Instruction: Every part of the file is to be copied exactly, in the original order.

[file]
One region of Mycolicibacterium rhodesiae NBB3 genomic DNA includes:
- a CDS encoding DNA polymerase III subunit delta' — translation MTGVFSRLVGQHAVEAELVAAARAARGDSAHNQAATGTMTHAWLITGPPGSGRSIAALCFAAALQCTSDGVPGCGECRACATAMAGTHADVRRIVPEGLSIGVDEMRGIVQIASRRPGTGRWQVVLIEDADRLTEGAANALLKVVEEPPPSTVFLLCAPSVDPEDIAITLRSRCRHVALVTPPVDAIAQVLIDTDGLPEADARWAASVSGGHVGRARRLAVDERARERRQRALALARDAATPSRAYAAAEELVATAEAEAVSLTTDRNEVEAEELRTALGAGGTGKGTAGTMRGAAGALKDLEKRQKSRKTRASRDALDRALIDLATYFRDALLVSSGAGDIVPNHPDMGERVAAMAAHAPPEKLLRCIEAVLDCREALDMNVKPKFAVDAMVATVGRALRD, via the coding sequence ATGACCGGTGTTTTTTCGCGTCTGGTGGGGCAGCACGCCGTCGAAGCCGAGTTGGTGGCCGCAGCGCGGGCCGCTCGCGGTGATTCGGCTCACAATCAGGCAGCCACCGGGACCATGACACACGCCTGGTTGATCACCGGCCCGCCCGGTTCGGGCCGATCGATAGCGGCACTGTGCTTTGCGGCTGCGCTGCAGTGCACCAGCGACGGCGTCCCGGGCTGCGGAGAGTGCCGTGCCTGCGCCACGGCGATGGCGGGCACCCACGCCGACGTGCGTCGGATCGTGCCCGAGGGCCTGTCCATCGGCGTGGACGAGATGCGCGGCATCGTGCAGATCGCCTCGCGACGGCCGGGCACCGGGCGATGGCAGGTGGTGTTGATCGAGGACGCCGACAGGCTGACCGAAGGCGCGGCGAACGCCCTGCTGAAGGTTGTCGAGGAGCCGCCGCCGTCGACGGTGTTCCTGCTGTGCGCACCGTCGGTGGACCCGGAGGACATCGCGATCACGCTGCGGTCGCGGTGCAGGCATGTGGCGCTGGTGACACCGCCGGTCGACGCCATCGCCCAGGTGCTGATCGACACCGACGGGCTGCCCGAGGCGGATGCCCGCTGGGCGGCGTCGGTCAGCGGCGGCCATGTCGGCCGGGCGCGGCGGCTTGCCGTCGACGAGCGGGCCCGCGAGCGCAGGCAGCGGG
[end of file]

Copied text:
One region of Mycolicibacterium rhodesiae NBB3 genomic DNA includes:
- a CDS encoding DNA polymerase III subunit delta' — translation MTGVFSRLVGQHAVEAELVAAARAARGDSAHNQAATGTMTHAWLITGPPGSGRSIAALCFAAALQCTSDGVPGCGECRACATAMAGTHADVRRIVPEGLSIGVDEMRGIVQIASRRPGTGRWQVVLIEDADRLTEGAANALLKVVEEPPPSTVFLLCAPSVDPEDIAITLRSRCRHVALVTPPVDAIAQVLIDTDGLPEADARWAASVSGGHVGRARRLAVDERARERRQRALALARDAATPSRAYAAAEELVATAEAEAVSLTTDRNEVEAEELRTALGAGGTGKGTAGTMRGAAGALKDLEKRQKSRKTRASRDALDRALIDLATYFRDALLVSSGAGDIVPNHPDMGERVAAMAAHAPPEKLLRCIEAVLDCREALDMNVKPKFAVDAMVATVGRALRD, via the coding sequence ATGACCGGTGTTTTTTCGCGTCTGGTGGGGCAGCACGCCGTCGAAGCCGAGTTGGTGGCCGCAGCGCGGGCCGCTCGCGGTGATTCGGCTCACAATCAGGCAGCCACCGGGACCATGACACACGCCTGGTTGATCACCGGCCCGCCCGGTTCGGGCCGATCGATAGCGGCACTGTGCTTTGCGGCTGCGCTGCAGTGCACCAGCGACGGCGTCCCGGGCTGCGGAGAGTGCCGTGCCTGCGCCACGGCGATGGCGGGCACCCACGCCGACGTGCGTCGGATCGTGCCCGAGGGCCTGTCCATCGGCGTGGACGAGATGCGCGGCATCGTGCAGATCGCCTCGCGACGGCCGGGCACCGGGCGATGGCAGGTGGTGTTGATCGAGGACGCCGACAGGCTGACCGAAGGCGCGGCGAACGCCCTGCTGAAGGTTGTCGAGGAGCCGCCGCCGTCGACGGTGTTCCTGCTGTGCGCACCGTCGGTGGACCCGGAGGACATCGCGATCACGCTGCGGTCGCGGTGCAGGCATGTGGCGCTGGTGACACCGCCGGTCGACGCCATCGCCCAGGTGCTGATCGACACCGACGGGCTGCCCGAGGCGGATGCCCGCTGGGCGGCGTCGGTCAGCGGCGGCCATGTCGGCCGGGCGCGGCGGCTTGCCGTCGACGAGCGGGCCCGCGAGCGCAGGCAGCGGG